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Women: Alcohol Addiction Essay

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The alcoholic beverage has remained an established element to society’s social world and has grown into a way of living. As alcohol continues to flourish in its prevalence among citizens of the United States, so does the concept of alcohol addiction. A person becomes addicted to alcohol when they “drink excessively and develops a dependence that results in noticeable mental disturbance, or an interference with bodily and mental health, their interpersonal relations, and their smooth social and economic functioning” (Calahan, 1970, pp. 3). In 2009, the National Institute on Drug Abuse reported that about 52% of Americans used alcohol at least once within 30 days of their survey. As the percentage of Americans who consume alcohol continues to increase, the number of people who become addicted to alcohol remain at a higher risk for medical complications. Although men have been known to drink more likely than women, the side effects that women are more prone to suffer not only affect themselves but also the children they bear (Wilkinson, 1970).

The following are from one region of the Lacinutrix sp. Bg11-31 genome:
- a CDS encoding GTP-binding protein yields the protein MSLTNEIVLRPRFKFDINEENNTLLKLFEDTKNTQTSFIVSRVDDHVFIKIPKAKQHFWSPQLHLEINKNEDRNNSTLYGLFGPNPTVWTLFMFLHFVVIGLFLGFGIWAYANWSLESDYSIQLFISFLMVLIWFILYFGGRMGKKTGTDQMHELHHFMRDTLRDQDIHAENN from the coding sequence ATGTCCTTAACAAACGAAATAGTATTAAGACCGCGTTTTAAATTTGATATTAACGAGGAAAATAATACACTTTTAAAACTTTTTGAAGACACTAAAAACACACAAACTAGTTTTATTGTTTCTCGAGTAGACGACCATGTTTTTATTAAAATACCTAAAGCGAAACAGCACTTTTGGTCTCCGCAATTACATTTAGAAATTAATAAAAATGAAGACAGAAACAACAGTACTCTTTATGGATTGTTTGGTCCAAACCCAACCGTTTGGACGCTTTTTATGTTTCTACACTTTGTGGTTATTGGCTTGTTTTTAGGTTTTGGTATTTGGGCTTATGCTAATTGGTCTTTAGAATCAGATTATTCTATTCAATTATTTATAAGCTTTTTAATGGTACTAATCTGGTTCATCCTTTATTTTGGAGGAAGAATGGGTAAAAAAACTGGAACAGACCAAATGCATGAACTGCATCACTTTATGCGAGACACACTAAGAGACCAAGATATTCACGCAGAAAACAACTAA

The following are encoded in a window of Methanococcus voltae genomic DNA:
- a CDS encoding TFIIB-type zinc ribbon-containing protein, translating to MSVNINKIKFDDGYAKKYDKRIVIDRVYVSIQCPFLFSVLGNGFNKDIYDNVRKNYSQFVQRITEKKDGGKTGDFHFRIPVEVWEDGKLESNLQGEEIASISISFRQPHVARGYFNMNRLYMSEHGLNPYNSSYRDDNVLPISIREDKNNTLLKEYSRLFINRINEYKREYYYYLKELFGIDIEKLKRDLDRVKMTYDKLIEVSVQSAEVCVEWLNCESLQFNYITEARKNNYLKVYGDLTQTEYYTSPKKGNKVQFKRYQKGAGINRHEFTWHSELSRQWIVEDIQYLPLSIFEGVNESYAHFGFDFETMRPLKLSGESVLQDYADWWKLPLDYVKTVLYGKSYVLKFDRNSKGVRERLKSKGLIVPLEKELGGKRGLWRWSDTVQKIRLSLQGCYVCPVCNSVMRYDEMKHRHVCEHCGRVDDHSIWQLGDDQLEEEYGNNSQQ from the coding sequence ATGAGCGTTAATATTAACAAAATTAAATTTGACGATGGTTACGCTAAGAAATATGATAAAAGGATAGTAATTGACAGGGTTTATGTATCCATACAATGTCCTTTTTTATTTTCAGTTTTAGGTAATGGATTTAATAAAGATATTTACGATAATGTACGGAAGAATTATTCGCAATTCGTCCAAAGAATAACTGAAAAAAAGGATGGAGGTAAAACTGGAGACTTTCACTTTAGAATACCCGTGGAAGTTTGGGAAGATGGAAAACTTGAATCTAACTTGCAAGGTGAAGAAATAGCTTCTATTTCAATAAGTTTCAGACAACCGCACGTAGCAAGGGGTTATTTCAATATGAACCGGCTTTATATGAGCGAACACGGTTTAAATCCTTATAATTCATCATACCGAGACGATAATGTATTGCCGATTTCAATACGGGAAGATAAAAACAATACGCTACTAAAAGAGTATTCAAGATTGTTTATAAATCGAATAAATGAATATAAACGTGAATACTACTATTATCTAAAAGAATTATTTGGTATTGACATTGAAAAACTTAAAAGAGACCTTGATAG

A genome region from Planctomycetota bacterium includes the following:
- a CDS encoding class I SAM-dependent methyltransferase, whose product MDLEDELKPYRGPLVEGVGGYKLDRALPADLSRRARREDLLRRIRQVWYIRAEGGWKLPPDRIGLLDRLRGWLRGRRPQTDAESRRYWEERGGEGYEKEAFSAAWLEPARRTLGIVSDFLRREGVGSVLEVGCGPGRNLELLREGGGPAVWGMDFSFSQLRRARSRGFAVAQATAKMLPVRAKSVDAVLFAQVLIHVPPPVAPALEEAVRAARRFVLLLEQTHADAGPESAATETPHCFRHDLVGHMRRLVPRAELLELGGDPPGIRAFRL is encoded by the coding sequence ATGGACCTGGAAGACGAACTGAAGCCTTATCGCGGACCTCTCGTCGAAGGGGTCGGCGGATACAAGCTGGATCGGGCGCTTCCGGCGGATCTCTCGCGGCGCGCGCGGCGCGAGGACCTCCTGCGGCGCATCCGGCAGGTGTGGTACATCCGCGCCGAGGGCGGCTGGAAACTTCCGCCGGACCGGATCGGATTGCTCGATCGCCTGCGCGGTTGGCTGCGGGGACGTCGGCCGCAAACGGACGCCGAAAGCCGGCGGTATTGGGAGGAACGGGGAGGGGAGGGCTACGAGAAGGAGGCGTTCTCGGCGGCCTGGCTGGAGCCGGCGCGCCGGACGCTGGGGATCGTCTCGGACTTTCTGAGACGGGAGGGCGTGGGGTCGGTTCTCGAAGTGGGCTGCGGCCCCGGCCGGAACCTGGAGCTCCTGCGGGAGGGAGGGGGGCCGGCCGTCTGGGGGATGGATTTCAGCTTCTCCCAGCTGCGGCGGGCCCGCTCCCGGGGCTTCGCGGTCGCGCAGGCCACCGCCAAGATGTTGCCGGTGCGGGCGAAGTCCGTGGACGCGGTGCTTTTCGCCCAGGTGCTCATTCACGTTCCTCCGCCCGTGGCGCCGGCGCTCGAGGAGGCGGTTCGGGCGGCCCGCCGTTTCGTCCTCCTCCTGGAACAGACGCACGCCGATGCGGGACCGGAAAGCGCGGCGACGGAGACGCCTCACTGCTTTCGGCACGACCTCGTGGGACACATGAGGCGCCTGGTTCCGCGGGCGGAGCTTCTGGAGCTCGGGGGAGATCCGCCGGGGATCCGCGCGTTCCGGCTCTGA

As a legal drug in the United States, alcohol joins the many chemicals that bring harmful effects upon the body. Alcohol has been known to affect every organ in the body of the person who consumes it and has the potential to damage a developing fetus (National Institute on Drug Abuse, 2009). According to the National Institute on Drug Abuse (2009), occasional alcohol use can impair brain functions and various motor skills whereas on the other hand, heavy use can increase the risk of “certain cancers, stroke, and liver disease.” With heavy usage of alcohol, a person may develop an addictive craving or continuance for alcohol use despite the harm or injury it can cause to both the us...


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...). The American Alcoholic. Charles C. Thomas Publisher: Illinois.
McConville, B. (1983). Women Under the Influence. Schocken Books: New York.
National Institute on Drug Abuse. (2009). Alcohol. National Institutes of Health. Retrieved from http://www.drugabuse.gov/drugs-abuse/alcohol.
National Association for Children of Alcoholics. (2012). Children of Addicted Parents: Important Facts. Retrieved from http://www.nacoa.net/pdfs/addicted.pdf.
National Household Survey on Drug Abuse. (2001). Summary of National Findings. Office of Applied Studies: Maryland. DHHS Publication No. SMA 02-3758.
Seixas, J. S., & Youcha, G. (1985). Children of Alcoholism. Crown Publishers, Inc.: New York.
Sher, K. J. (1991). Children of Alcoholics. The University of Chicago Press: Chicago.
Wilkinson, R. (1970). The Prevention of Drinking Problems. Oxford University Press: New York.



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